Now that I have started to wear the hijab again, I do so with completely different reasons. Firstly, it’s a decision I have made for myself. I realize that any action takes conviction, and I hope that I always feel convicted to follow my faith in a manner that is befitting. I firmly believe that any act of submission that I am able to do as a Muslim, I must do. The objective is always to try, and to keep trying to be unapologetically Muslim. I am also tired of following the beauty standards put forth by society. I am at a point in my life where I no longer feel connected to the image of femininity and/or beauty represented by the media, but rather feel liberated to connect myself to a higher purpose. I want my hijab to represent something greater; something more meaningful, which is my relationship with my Creator.
In 2016, I bookmarked a Facebook status by Yasmin Mogahed in reference to the hijab. I wasn’t wearing my hijab at that time, but I was praying for the strength and calling to kick in so that I could start wearing it again. I’d like to share the last part of her status because it really encouraged me to think of the hijab in a different light, and I am sure it’ll be reflective for women wanting to understand the hijab:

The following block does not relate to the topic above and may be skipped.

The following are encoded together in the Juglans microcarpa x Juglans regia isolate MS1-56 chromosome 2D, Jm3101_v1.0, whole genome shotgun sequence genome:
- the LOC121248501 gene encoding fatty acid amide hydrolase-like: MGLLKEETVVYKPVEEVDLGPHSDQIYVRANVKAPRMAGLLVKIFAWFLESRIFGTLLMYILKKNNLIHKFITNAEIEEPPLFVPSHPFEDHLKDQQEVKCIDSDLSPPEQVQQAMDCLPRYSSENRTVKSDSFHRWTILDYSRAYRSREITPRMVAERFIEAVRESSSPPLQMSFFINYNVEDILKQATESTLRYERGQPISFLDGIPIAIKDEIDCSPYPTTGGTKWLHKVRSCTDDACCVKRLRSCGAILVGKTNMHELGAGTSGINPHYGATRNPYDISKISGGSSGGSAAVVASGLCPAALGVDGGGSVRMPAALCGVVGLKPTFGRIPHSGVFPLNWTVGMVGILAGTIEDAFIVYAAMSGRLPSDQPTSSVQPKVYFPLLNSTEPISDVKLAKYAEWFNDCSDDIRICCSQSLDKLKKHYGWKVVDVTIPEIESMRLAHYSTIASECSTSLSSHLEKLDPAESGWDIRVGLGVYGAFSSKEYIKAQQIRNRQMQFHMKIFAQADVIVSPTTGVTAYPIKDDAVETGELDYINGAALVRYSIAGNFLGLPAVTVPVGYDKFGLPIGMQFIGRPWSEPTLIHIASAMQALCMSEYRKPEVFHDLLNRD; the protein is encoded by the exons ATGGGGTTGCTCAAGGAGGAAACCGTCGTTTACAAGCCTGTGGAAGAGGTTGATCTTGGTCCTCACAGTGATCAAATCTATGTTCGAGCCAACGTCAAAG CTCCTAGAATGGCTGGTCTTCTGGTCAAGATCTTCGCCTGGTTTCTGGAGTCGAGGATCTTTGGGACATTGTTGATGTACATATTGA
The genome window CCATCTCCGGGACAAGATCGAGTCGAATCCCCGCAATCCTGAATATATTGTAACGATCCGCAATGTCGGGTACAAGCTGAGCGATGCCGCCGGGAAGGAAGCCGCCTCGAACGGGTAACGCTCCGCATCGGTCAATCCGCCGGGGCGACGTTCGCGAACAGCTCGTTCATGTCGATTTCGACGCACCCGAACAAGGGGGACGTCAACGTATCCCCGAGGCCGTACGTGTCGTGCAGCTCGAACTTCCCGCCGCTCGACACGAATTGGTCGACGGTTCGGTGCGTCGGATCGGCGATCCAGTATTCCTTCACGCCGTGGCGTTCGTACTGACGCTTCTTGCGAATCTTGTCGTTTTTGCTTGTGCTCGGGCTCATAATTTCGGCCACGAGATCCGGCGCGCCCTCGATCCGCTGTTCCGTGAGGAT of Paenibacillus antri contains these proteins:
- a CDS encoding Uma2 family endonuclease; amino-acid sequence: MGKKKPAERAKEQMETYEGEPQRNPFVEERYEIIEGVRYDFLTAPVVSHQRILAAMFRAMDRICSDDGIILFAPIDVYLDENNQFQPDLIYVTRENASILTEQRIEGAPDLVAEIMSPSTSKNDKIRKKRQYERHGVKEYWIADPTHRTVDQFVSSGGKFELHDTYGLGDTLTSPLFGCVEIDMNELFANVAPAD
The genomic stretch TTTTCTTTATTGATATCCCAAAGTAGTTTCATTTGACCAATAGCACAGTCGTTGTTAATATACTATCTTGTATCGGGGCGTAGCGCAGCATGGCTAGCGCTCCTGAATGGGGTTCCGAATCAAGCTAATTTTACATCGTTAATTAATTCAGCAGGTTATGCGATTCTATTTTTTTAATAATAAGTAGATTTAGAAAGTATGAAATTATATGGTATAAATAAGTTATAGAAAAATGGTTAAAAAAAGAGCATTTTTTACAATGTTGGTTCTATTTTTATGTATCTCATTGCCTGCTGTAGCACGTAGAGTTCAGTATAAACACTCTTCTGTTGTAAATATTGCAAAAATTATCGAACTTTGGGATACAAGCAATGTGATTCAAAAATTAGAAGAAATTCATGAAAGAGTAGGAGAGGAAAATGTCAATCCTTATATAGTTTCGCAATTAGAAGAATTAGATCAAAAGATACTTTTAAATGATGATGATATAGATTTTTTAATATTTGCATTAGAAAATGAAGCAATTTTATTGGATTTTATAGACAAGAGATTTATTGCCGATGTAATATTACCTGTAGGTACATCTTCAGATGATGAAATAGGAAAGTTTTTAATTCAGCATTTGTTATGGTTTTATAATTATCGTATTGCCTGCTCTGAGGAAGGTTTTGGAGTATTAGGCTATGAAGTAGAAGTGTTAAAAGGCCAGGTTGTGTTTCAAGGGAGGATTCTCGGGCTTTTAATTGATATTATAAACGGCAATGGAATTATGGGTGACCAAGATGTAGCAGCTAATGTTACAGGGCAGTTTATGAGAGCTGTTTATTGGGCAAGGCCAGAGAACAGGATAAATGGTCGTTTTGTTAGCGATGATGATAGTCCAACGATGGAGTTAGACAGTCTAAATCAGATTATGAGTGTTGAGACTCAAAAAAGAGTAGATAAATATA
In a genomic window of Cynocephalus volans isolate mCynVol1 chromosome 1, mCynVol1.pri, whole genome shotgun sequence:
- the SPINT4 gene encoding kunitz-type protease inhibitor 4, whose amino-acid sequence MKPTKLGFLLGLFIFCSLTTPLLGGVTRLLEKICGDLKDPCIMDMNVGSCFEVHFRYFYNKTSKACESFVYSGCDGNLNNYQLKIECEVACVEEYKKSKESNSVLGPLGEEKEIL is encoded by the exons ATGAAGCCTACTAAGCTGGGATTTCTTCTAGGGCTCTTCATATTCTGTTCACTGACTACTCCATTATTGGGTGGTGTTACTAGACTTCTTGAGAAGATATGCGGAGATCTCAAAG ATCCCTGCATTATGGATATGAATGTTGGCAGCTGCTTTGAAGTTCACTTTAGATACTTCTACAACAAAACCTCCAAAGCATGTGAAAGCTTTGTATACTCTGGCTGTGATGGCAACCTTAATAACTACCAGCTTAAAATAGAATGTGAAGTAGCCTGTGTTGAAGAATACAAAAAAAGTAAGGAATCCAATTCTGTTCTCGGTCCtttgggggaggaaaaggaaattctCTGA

“Hijab isn’t for perfect people. There are no perfect people. If there’s anything that boils my blood, it’s when people say things like, ‘She might as well take off her hijab because she did…’ Or ‘She wears *hijab* and she did…’ As if the assumption is that once you wear hijab you are announcing to the world that you have become angelic. Hijab is not for angels. Hijab is for flawed, beautiful, humans who are saying every day that they are trying. And there is so much beauty in that struggle. Allah sees it. Even if you’re struggling with other things, it could be this act of obedience that Allah accepts! And due to it, may even forgive your other shortcomings! So don’t lose hope and belittle any act of obedience — even if you see yourself as so flawed.
Hijab isn’t a destination we get to. Hijab is part of the path. Just like everything else we struggle to do to obey and please God. Hijab is part of the fuel that is helping us reach our destination: God.”
There are many paths to the same destination; keep that in mind the next time you’re tempted to judge someone and how they wear — or don’t wear — the hijab.